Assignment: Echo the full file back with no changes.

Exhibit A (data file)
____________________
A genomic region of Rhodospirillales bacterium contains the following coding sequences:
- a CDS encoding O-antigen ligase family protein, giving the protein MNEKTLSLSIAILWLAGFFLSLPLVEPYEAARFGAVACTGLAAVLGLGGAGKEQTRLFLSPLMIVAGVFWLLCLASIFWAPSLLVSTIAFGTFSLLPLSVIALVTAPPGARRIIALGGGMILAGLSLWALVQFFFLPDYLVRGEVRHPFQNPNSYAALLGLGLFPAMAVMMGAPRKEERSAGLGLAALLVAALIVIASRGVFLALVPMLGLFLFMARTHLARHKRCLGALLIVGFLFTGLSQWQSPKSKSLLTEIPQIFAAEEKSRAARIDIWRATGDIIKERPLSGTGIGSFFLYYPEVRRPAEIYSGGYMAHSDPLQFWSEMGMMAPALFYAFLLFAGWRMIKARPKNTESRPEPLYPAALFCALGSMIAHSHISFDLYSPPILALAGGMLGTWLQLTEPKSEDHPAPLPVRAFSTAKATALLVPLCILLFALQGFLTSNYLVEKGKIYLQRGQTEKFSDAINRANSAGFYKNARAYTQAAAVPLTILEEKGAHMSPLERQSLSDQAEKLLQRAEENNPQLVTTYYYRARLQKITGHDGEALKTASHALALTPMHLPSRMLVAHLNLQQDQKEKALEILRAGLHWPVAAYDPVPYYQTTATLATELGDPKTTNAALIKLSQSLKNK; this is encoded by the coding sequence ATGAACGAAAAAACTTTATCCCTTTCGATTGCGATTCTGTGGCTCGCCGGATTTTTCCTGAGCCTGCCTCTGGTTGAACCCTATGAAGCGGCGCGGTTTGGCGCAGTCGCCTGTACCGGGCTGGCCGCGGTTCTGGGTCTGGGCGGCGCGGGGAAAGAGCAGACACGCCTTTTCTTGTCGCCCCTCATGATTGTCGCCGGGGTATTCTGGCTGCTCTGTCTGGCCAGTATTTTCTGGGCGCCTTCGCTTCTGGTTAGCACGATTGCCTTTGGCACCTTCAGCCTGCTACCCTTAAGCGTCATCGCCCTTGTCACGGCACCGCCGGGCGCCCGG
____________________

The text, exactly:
A genomic region of Rhodospirillales bacterium contains the following coding sequences:
- a CDS encoding O-antigen ligase family protein, giving the protein MNEKTLSLSIAILWLAGFFLSLPLVEPYEAARFGAVACTGLAAVLGLGGAGKEQTRLFLSPLMIVAGVFWLLCLASIFWAPSLLVSTIAFGTFSLLPLSVIALVTAPPGARRIIALGGGMILAGLSLWALVQFFFLPDYLVRGEVRHPFQNPNSYAALLGLGLFPAMAVMMGAPRKEERSAGLGLAALLVAALIVIASRGVFLALVPMLGLFLFMARTHLARHKRCLGALLIVGFLFTGLSQWQSPKSKSLLTEIPQIFAAEEKSRAARIDIWRATGDIIKERPLSGTGIGSFFLYYPEVRRPAEIYSGGYMAHSDPLQFWSEMGMMAPALFYAFLLFAGWRMIKARPKNTESRPEPLYPAALFCALGSMIAHSHISFDLYSPPILALAGGMLGTWLQLTEPKSEDHPAPLPVRAFSTAKATALLVPLCILLFALQGFLTSNYLVEKGKIYLQRGQTEKFSDAINRANSAGFYKNARAYTQAAAVPLTILEEKGAHMSPLERQSLSDQAEKLLQRAEENNPQLVTTYYYRARLQKITGHDGEALKTASHALALTPMHLPSRMLVAHLNLQQDQKEKALEILRAGLHWPVAAYDPVPYYQTTATLATELGDPKTTNAALIKLSQSLKNK; this is encoded by the coding sequence ATGAACGAAAAAACTTTATCCCTTTCGATTGCGATTCTGTGGCTCGCCGGATTTTTCCTGAGCCTGCCTCTGGTTGAACCCTATGAAGCGGCGCGGTTTGGCGCAGTCGCCTGTACCGGGCTGGCCGCGGTTCTGGGTCTGGGCGGCGCGGGGAAAGAGCAGACACGCCTTTTCTTGTCGCCCCTCATGATTGTCGCCGGGGTATTCTGGCTGCTCTGTCTGGCCAGTATTTTCTGGGCGCCTTCGCTTCTGGTTAGCACGATTGCCTTTGGCACCTTCAGCCTGCTACCCTTAAGCGTCATCGCCCTTGTCACGGCACCGCCGGGCGCCCGG